Welcome to the blog of the Tasmanian branch of the Children's Book Council of Australia!

Saturday 21 February 2015

Bruny Island - A Unique Festival for the Children’s Literature Community

How do I sum up the Bruny Island Festival of Children’s Literature? Fabulous, fantastic, frantic and that’s just my f (un) -words. It was so much more on so many levels. Crossing from the mainland by ferry to Bruny Island was a stunning start. Lisa O’Riley Associate Publisher for Penguin and I followed the welcoming Marion Stoneman, events manager for the Tasmanian Writers Centre. We climbed the steep steps at the isthmus, the narrow strip between North and South Bruny. The views of ocean, steep cliffs and bush were breathtaking.

Bruny Island is a special place with the national park, rainforests, wildlife, farmland, cottage industries with berries and chocolates and cheese, pristine bays with sandy beaches and the extraordinary albino wallabies.  The authors and illustrators were star-struck when they witnessed an albino joey hopping out of his brown-grey mother’s pouch.

The Festival Convenor and award winning Tasmanian children’s author Anne Morgan had a grand vision. She would bring many of Australia’s major children’s authors and illustrators from Tasmania and all over the country to Bruny Island.  With the great support of CBCA Tasmania’s Jessie Mahjouri, Anne and Jessie embarked on the two year logistical nightmare of the first Bruny Island Festival of Children’s Literature. The theme of inspiring creativity for young people; author and illustrator presentations; professional development of Tasmanian authors and illustrators; engagement with community; and celebration of story underpinned the ethos of this Festival.

The amazing Viking duo of author Norman Jorgenson and author-illustrator James Foley of ‘The Last Viking’ fame, were flown from Western Australia to stamp this festival with Viking horns and all things Viking.  James and Norman led kids making Viking swords and helmets and having the best time ever. The building of the Viking ship was a community experience with local artisans building the boat, James Foley creating the Viking design for the head mast and kids and families charging along the beach for the great launch.  However the piece do la resistance had to be the huge metal fire-breathing dragon made by a local craftsman for the Festival.

The festival was so diverse. There was a film festival with screenings of Wendy Orr’s Nim’s Island and Return to Nim’s Island with an enlightening post film talk and Q & A by Wendy.  A performance of Anne Morgan’s play Captain Clawbeak and the Curse of the White Spot acted by locals parents and children who had the audience laughing and cheering.  An art exhibition launched by award winning Tasmanian author-illustrator Christina Booth at Lumeah Art Gallery with a lunch by the Country Women’s Association. How wonderfully Australian. A Literary dinner with authors Norman Jorgenson and Susanne Gervay inspiring an enthusiastically packed restaurant despite the dramatic storm that nearly blew off the roof. The storm also blew down the Festival marquees at Adventure Bay.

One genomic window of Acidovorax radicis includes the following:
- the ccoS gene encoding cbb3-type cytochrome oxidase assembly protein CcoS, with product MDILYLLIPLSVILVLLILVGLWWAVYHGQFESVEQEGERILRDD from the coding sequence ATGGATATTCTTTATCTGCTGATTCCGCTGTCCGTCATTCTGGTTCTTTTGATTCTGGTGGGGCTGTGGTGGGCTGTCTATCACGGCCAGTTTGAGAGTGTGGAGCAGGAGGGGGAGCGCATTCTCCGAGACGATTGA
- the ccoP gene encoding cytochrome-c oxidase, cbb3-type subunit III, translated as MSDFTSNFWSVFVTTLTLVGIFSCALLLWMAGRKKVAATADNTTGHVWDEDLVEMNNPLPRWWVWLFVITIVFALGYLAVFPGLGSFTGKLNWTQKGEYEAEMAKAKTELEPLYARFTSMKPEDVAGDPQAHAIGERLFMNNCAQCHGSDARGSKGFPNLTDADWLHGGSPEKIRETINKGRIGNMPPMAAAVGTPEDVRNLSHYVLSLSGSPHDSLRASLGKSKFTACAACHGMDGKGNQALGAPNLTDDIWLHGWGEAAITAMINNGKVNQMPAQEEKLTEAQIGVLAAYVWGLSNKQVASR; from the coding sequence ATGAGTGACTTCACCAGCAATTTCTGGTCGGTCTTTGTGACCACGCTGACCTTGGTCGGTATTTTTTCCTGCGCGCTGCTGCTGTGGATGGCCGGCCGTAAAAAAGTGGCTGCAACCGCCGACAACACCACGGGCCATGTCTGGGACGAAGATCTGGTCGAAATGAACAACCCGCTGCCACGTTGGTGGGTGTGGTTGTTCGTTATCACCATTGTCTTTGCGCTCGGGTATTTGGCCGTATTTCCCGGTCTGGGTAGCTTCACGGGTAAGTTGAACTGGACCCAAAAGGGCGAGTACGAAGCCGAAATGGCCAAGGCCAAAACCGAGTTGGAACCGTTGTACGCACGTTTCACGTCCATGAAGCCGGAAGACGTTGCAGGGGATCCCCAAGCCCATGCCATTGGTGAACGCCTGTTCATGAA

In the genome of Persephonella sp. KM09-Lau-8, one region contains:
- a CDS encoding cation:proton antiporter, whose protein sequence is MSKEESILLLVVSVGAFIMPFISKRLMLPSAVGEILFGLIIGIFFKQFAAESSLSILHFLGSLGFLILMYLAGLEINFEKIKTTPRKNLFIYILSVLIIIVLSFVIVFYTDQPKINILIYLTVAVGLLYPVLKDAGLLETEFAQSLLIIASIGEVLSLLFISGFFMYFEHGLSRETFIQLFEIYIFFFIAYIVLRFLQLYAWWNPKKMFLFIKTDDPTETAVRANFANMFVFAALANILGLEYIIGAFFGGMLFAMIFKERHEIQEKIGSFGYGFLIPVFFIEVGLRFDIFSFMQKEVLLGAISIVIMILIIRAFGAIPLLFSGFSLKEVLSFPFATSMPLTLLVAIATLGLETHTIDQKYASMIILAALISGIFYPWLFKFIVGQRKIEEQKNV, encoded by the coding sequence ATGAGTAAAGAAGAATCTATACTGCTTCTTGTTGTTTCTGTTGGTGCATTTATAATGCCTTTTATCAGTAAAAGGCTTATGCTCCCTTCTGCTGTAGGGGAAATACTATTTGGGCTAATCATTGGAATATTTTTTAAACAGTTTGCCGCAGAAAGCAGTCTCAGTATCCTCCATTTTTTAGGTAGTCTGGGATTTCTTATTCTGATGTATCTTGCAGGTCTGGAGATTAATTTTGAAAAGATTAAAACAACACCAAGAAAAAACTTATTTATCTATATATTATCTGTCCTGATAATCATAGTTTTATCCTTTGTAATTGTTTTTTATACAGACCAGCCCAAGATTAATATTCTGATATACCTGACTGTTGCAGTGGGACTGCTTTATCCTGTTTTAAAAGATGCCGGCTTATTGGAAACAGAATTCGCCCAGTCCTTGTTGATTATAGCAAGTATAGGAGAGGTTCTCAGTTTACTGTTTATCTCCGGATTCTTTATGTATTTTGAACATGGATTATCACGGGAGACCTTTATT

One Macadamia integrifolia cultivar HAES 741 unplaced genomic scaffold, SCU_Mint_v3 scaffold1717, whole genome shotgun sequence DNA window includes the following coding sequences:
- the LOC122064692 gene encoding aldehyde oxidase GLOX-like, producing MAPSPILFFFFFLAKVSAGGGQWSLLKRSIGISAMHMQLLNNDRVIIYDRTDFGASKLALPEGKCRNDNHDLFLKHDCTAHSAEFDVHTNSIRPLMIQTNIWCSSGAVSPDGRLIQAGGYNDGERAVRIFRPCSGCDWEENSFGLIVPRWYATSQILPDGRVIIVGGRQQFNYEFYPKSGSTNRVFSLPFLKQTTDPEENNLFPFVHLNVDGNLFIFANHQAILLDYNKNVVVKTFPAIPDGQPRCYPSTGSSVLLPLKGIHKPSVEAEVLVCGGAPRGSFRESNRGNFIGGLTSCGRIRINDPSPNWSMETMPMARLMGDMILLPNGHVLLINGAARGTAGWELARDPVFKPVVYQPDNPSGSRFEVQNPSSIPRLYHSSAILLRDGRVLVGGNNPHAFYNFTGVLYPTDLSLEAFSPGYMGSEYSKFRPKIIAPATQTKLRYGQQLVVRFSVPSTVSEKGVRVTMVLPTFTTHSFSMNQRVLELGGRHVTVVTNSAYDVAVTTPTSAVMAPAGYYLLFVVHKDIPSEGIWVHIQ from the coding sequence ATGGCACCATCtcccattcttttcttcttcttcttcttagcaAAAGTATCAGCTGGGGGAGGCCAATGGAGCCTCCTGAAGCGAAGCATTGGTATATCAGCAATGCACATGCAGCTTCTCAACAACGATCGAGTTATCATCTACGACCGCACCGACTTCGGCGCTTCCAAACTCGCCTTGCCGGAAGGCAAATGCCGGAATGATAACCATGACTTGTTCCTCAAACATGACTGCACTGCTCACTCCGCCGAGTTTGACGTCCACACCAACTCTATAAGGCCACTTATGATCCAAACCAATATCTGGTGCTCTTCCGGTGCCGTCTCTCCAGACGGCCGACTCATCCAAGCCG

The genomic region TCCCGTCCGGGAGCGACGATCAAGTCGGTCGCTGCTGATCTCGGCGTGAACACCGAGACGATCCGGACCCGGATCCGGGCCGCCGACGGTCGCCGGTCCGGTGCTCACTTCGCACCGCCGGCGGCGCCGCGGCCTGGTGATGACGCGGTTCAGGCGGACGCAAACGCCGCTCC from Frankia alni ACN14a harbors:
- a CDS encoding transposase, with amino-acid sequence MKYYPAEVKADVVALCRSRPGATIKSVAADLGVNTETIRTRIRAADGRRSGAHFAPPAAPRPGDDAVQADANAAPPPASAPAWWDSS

The Society of Children’s Book Writers and Illustrators (SCBWI) day in the quaint wooden Anglican Church in Adventure Bay was an extraordinary professional day,  Lisa Riley giving a publisher market report on the children’s publishing industry. The star line up of authors included award winning WA authors Norman Jorgenson, Dianne Wolfer; WA author-illustrator James Foley; award winning Tasmanian illustrators Christina Booth and Gay McKinnon; best-selling Tasmanian authors  Liam Tanner and Sally Odgers; Queensland’s wonderful author,  Sheryl Gwyther, NSW author Jodie Wells-Slowgrove, Victoria’s award winning author Wendy Orr, convened by NSW author Susanne Gervay.  Dianne Wolfer’s video about her acclaimed ‘Light Horse Boy’ was moving. However the stellar moment had to be when the acclaimed Tasmanian author Julie Hunt arrived with zucchinis. She grows them big on her farm. Very, very big. It led to quite a few jokes as everyone took them. Thankyou Julie.

Writers were privileged to have manuscript critiques from Lisa Riley who gave invaluable and detailed advice. 

There were so many special experiences. Breakfast at the Berry Farm was a gourmet indulgence of fresh berries and pancakes. The shared houses with authors and illustrators bonding and the fire blazing. The weather was chaotic with cold nights, rain, sun, winds. Brave illustrator Gay McKinnon went for a swim in the freezing cold bay. She was determined to do it as she’s a Tasmanian after all. No one else did. The delicious food made by the Men’s Shed who cooked up a storm in the hall for the festival go-ers.  The excitement of the kids with autographed books they bought from the author and illustrator stalls. The wonderful Hobart Bookshop who brought a ton of books to Bruny Island for the Festival. Loved the conversation with bookshop owner Janet Grecian about children’s books.

The volunteers did so much from driving the presenters everywhere from Hobart airport to the events in Bruny, setting up and hosting workshops and sorting the many issues that are part and parcel of such a complex 4 day festival. They were very tired by the end of the festival. Anne Morgan and Jesse Mahjouri were extraordinary.

Anne Morgan’s vision received support from Chris Gallagher CEO and The Tasmanian Writers Centre, Cultural Copyright Agency, SCBWI, CBCA, Events Tasmania, Kingsborough and others, making this festival accessible to children, families, writers, illustrators and community in regional Tasmania.
Thankyou for the privilege of being part of this celebration of the joy of story.
Susanne Gervay
Regional Advisor SCBWI Australia East & New Zealand

1 comment:

  1. I LOVE Tasmania - your talented authors and illustrators and your generous community made this a wonderful festival.